In the Matter of L Ghulam Rasool vs State of Karnataka To remove the 4% reservation for Muslims under the Other Backward Classes (OBC) category in the State before the State’s assembly elections, the State of Karnataka argued before the Supreme Court that religious discrimination is not permitted.
What group should be considered the underclass, and what advantages should be provided for them?
CONTENTION FROM THE PARTIES
The Karnataka government modestly stated that the decision’s timing is “immaterial” because religiously-based reservations are against the law. It was further argued that even throughout the country, with the exception of Kerala, there is no State that provides reservations for the Muslim community as a whole. Merely because reservations have been provided in the past on the basis of religion does not mean that they should continue in perpetuity, especially when they are based on an unconstitutional principle.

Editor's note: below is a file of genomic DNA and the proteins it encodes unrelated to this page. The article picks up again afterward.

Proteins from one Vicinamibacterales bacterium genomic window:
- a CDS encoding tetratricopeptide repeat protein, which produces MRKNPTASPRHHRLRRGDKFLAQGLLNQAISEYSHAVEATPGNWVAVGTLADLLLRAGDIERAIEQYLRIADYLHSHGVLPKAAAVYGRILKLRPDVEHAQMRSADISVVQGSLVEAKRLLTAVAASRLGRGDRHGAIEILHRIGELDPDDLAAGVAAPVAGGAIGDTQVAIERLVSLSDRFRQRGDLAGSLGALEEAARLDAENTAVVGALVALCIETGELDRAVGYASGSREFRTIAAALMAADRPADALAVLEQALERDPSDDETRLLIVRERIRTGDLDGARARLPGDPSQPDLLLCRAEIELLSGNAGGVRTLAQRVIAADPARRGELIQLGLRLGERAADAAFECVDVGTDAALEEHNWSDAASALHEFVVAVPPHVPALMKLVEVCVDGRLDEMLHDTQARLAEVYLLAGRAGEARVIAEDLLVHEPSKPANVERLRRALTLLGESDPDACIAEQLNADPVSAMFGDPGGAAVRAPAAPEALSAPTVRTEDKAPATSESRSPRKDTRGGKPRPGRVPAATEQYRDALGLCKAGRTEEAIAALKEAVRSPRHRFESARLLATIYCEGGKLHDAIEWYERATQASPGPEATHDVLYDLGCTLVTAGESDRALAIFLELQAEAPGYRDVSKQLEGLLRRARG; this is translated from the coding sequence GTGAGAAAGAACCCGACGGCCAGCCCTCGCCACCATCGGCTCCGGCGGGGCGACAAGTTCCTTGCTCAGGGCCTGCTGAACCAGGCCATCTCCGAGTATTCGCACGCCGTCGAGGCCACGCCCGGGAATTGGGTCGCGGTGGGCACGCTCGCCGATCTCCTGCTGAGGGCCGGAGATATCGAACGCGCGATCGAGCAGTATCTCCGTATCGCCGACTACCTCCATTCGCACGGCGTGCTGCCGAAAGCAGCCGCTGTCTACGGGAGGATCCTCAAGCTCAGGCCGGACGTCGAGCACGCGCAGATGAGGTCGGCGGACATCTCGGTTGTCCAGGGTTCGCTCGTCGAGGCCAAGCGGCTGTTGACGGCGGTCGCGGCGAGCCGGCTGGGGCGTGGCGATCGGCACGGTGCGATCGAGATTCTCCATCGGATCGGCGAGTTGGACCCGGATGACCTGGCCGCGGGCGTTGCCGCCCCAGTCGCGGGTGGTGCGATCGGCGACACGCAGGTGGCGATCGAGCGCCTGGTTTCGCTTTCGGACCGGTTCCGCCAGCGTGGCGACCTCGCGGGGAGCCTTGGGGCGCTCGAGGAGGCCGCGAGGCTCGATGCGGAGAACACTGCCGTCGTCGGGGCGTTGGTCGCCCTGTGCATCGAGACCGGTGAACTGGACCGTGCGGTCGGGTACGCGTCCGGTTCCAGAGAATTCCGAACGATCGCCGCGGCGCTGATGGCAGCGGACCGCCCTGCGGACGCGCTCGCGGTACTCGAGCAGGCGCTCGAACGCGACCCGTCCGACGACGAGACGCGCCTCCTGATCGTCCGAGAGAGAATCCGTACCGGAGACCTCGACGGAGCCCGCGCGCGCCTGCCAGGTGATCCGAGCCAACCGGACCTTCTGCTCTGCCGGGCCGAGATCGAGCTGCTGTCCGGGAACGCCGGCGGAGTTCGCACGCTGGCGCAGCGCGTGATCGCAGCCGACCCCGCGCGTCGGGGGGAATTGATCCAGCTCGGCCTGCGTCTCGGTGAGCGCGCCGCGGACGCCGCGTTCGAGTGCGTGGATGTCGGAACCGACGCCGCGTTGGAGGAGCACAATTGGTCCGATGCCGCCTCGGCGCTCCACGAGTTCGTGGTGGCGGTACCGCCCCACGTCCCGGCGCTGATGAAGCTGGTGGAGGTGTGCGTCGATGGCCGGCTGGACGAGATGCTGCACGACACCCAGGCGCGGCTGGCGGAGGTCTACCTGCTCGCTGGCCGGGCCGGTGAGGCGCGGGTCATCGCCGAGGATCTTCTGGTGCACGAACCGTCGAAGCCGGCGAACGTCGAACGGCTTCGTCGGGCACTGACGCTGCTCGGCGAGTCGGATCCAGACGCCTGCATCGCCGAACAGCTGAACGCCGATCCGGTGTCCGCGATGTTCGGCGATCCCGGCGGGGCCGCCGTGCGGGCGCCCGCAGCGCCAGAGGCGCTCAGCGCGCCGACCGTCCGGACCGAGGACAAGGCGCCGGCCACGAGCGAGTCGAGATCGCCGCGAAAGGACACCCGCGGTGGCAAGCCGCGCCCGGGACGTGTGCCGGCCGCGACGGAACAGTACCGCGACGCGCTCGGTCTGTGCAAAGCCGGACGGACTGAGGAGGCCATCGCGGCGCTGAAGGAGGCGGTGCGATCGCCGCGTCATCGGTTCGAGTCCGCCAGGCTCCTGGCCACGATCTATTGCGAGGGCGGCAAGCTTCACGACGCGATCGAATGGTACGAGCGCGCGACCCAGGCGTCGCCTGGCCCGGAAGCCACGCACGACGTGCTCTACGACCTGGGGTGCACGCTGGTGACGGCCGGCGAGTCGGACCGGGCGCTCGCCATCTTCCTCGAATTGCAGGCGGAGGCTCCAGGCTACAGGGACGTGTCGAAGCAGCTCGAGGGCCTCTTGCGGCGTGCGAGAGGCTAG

In conclusion, it was noted that numerous Muslim communities were represented in the SEBC, as is still the case in Karnataka. The fact that this is the case alone demonstrates that, until recently, only Kerala and the State of Karnataka practised exclusively based religious reservations in the nation.
It was also noted that the government had relied on an intermediate report rather than a final report to make its decision, according to a bench of Justices KM Joseph and BV Nagarathna.